Wednesday, April 17, 2013

Antonio Porchia - The Master of Aphorisms

At first glance, it's quite strange that Hippocrates, the famous Greek physician of the 5th century BC, is somehow considered to be the father of the "aphorism". That is probably because, according to the Oxford dictionary, the term "aphorism" seems to have evolved from "a concise statement of a scientific principle, typically by a classical author" to "a pithy observation which contains a general truth" in the modern sense of the word. In all cultures, one can find great writers of this so called "wisdom literature". At its most basic form, an aphorism is just a witty statement sometimes evident and maybe just too easy to have some intrinsic value. At its best though, an aphorism transcends the narrow confines of a subjective "clever" observation, forcing the reader to reconsider the meaning of common words. Revealing a kind of universal truth and often venturing into almost haiku poetry. Welcome to the world of Antonio Porchia. 

Antonio Porchia was born in 1886 in the Calabria region of Italy but very young moved to Argentina settling in Buenos Aires from where he never departed until his death in 1968. He was a simple man who wrote one, and only one, small book called "Voces" in 1943.     

This book contained his "distilled" thoughts in the form of one or two sentence aphorisms. It is quite remarkable how this simple man who lived alone managed to tap such a source of infinite depth in form and substance.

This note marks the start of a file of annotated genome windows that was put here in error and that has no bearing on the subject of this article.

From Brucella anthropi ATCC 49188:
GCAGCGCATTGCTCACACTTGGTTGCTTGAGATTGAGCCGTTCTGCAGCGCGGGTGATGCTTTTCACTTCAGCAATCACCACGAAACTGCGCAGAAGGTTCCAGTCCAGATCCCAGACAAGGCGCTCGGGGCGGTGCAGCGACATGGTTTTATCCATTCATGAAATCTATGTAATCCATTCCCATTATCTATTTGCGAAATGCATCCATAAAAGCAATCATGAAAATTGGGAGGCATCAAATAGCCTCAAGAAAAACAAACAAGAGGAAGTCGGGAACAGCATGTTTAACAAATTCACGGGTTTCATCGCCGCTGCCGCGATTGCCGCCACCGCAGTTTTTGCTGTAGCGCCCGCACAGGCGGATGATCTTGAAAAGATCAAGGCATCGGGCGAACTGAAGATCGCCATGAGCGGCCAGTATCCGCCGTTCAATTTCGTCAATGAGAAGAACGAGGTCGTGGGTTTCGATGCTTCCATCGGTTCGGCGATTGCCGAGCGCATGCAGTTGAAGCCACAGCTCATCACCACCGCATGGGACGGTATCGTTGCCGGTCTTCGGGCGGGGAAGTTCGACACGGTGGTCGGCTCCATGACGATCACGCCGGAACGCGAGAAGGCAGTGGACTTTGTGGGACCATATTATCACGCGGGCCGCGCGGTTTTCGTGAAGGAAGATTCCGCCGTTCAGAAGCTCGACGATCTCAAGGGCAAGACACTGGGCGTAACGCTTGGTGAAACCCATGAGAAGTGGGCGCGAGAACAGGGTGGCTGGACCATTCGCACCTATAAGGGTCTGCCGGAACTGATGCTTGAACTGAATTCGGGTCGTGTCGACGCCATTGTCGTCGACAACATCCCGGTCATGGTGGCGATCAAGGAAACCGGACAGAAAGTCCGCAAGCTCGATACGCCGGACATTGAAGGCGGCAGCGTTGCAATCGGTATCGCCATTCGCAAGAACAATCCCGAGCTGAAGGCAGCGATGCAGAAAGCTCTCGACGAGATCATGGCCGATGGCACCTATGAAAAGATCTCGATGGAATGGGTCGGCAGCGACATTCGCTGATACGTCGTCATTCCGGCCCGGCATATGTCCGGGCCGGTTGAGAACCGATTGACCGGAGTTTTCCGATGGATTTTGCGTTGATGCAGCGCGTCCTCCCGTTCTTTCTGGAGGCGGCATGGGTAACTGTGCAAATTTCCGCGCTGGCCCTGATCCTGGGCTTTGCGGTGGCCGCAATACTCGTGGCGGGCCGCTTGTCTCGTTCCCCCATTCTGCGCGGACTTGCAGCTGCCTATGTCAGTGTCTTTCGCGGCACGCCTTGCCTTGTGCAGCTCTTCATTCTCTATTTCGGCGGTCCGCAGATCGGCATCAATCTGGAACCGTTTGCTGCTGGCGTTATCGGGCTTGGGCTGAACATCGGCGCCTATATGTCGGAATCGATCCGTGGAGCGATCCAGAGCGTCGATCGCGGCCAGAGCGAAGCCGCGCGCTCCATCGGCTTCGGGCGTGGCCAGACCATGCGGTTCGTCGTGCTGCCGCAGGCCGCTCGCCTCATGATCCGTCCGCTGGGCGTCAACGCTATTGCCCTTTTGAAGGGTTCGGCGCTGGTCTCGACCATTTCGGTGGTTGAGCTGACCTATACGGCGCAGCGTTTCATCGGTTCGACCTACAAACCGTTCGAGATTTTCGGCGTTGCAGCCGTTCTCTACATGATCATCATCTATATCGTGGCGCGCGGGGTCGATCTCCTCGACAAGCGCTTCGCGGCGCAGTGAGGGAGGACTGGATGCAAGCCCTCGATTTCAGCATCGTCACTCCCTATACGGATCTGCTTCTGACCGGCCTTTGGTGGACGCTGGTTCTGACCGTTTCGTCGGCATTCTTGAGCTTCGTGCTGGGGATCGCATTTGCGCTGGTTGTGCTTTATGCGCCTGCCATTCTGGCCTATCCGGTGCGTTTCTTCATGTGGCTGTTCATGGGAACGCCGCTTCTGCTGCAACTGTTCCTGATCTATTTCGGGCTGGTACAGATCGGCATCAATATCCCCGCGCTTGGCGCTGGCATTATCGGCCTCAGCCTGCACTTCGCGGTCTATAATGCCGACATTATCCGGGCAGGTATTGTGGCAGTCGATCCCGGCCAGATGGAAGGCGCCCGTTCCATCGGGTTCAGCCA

Jorge Luis Borges had this to say of Porchia's aphorisms: "... In Porchia's aphorisms, the reader feels the immediate presence of man and his destiny. The aphorisms included in "Voces" lead much further than their written text. They are not an end but a beginning. They don't strive to create an impression. One can assume that the writer wrote them for himself, without knowing that that he was creating for others the image of a lonely man, who sees things with clarity and is conscious of the unique mystery of every moment."

Here are a few examples of Antonio Porchia's aphorisms as found translated in english from the highly recommended Argentinian site on Antonio and his work.

Some of Antonio Porchia's aphorisms

"Man goes nowhere. Everything comes to man, like tomorrow."

"One lives in the hope of becoming a memory."

"You’ll find the distance that separates you from them, by joining them."

"What we pay for with our lives is never costly."

"Nothing ends without breaking, because everything is endless."

"I’ve come to be a step away from everything. And here I stay, away from everything, by a step."

"The less you think you are, the more you bear. And if you think you’re nothing, you bear everything."

"I’ve abandoned the beggarly need to live. I live without it."

"One who says the truth says hardly anything."

"The chains that bind us most are the chains we’ve broken."

"Sometimes what I want and what I don’t want make so many concessions
to each other that they end up looking alike."

"If we didn’t lose anything during life, we would lose life without anything."

"My voice tells me: “That’s how it all is.”
And the echo of my voice tells me: “That’s how you are.”

"Shadows: some hide, others reveal."

"Men and things rise, fall, move away, approach. Everything is a comedy of distances."

"Sometimes, at night, I turn on a light so as not to see."

"You have nothing and you would give me a world. I owe you a world."

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